Public-Benefit Corporation

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David Korten proposed to replace the Private-Benefit Corporation with a new structure that is for public benefit.


Description

1. David Korten:

"The private-benefit corporation is an institution granted a legally protected right--some would claim obligation--to pursue a narrow private interest without regard to broader social and environmental consequences. If it were a real person, it would fit the clinical profile of a sociopath.

The basic design of the Private-Benefit Corporation was created in 1600 when the British crown chartered the British East India Company as what is best described as a legalized criminal syndicate to colonize the resources and economies of distant lands to benefit wealthy investors far removed from the social and environmental consequences. That design has ever since proven highly effective in advancing the private interests of the world's wealthiest people at enormous cost to the rest.

The private-benefit corporation uses its economic power to privatize (internalize) gains and socialize (externalize) cost. The resulting concentration of wealth creates an illusion that wealth is being created, when the actual consequence is a net destruction of real wealth It is an institutional form best suited to achieving outcomes exactly the opposite of those we humans must now pursue.

The only legitimate reason for a government to issue a corporate charter giving a group of private investors a legally protected right to aggregate and concentrate virtually unlimited economic power under unified management is to serve a well-defined public purpose under strict rules of public accountability. This defines a public-benefit corporation, which can be chartered as either for-profit or not-for-profit. The private-benefit corporation is an institutional anomaly, a creation of monarchy that properly shares monarchy's historic fate." (http://www.alternet.org/environment/68892/?page=entire)


2. From the Wikipedia:

"A public-benefit corporation is a public corporation chartered by a state designed to perform some public benefit.A public authority is a type of public-benefit corporation that takes on a more bureaucratic role, such as the maintenance of public infrastructure, that often has broad powers to regulate or maintain public property.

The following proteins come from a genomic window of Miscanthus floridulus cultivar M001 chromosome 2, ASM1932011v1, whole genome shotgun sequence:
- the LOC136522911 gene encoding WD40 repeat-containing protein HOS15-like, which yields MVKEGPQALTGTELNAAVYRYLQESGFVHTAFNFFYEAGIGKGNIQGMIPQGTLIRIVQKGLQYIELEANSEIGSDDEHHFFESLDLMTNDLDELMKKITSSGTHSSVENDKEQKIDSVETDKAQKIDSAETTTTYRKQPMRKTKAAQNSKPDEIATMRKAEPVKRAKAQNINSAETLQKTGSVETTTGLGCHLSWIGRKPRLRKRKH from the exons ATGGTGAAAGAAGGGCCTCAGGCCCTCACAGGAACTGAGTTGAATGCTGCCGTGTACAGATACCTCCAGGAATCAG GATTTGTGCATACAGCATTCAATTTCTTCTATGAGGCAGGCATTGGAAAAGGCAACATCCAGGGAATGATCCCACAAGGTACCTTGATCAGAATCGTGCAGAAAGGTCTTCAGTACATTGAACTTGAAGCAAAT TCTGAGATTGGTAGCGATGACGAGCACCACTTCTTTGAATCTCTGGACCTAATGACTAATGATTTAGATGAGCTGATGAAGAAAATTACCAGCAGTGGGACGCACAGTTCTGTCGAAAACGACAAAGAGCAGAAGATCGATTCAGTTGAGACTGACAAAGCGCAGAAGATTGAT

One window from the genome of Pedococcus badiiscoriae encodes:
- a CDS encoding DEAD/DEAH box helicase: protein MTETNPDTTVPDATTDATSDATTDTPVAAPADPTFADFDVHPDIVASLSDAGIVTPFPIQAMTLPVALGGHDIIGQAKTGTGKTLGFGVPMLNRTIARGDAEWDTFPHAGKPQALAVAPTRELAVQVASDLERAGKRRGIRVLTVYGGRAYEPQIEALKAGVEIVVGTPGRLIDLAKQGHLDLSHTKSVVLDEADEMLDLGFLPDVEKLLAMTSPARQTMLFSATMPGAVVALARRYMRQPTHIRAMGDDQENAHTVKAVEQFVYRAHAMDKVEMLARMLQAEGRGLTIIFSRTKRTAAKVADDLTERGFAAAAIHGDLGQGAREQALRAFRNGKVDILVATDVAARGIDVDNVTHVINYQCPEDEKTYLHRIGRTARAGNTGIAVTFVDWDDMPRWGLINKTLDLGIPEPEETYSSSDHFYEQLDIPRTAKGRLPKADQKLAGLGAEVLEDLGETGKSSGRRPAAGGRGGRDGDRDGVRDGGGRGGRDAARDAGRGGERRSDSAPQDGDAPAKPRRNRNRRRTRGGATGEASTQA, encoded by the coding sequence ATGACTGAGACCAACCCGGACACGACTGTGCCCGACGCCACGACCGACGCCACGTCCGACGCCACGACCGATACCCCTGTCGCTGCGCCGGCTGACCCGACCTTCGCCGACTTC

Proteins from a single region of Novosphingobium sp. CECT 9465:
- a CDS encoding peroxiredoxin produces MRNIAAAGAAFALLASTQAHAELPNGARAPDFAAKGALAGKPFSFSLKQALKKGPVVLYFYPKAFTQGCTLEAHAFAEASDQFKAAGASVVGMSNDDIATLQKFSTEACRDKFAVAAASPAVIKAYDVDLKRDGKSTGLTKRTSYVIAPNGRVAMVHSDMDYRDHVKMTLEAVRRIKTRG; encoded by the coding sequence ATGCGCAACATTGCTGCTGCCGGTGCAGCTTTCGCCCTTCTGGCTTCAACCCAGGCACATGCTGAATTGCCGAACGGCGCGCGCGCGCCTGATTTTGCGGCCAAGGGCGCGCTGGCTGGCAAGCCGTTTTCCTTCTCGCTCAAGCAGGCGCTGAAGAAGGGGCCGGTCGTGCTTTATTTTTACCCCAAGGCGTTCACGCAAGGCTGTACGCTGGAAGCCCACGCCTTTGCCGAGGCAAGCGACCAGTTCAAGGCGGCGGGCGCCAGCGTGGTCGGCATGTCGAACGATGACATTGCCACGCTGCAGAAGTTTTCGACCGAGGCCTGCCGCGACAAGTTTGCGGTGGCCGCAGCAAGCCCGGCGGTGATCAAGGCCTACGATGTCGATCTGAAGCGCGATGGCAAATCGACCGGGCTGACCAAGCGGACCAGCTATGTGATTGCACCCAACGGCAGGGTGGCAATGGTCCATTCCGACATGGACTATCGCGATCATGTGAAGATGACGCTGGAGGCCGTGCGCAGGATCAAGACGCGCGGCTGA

Authorities borrow from both municipal corporation law (that is, the laws responsible for the creation of cities, towns, and other forms of local government) and private corporations law. Other public-benefit corporations resemble private non-profit organizations, and take on roles that private corporations might otherwise perform. These corporations often operate in heavily regulated industries, such as broadcasting and transportation.

Corporations such as these are often found in common law jurisdictions such as the Commonwealth countries and the United States." (http://en.wikipedia.org/wiki/Public-benefit_corporation)


Example

From the Wikipedia:

"The first reference to public-benefit corporations in United Kingdom law is in the Health and Social Care (Community Health and Standards) Act 2003, which established NHS Foundation Trusts as public-benefit corporations. Schedule 1 of the Act sets out the requirements for a public-benefit corporation which include a membership made up of individuals living in a specific area, employees of the corporation and service users, and a board of governors some of whom are elected by the members based on "constituencies" such as staff, users or public.

Public-benefit corporations are distinguishable from public authorities in that the latter do not have a membership.

Examples of other bodies which have a similar role to, whilst not being formally called, public-benefit corporations include the BBC, which is incorporated by royal charter. Many universities have charters going back centuries, and so are also chartered corporations." ((http://en.wikipedia.org/wiki/Public-benefit_corporation))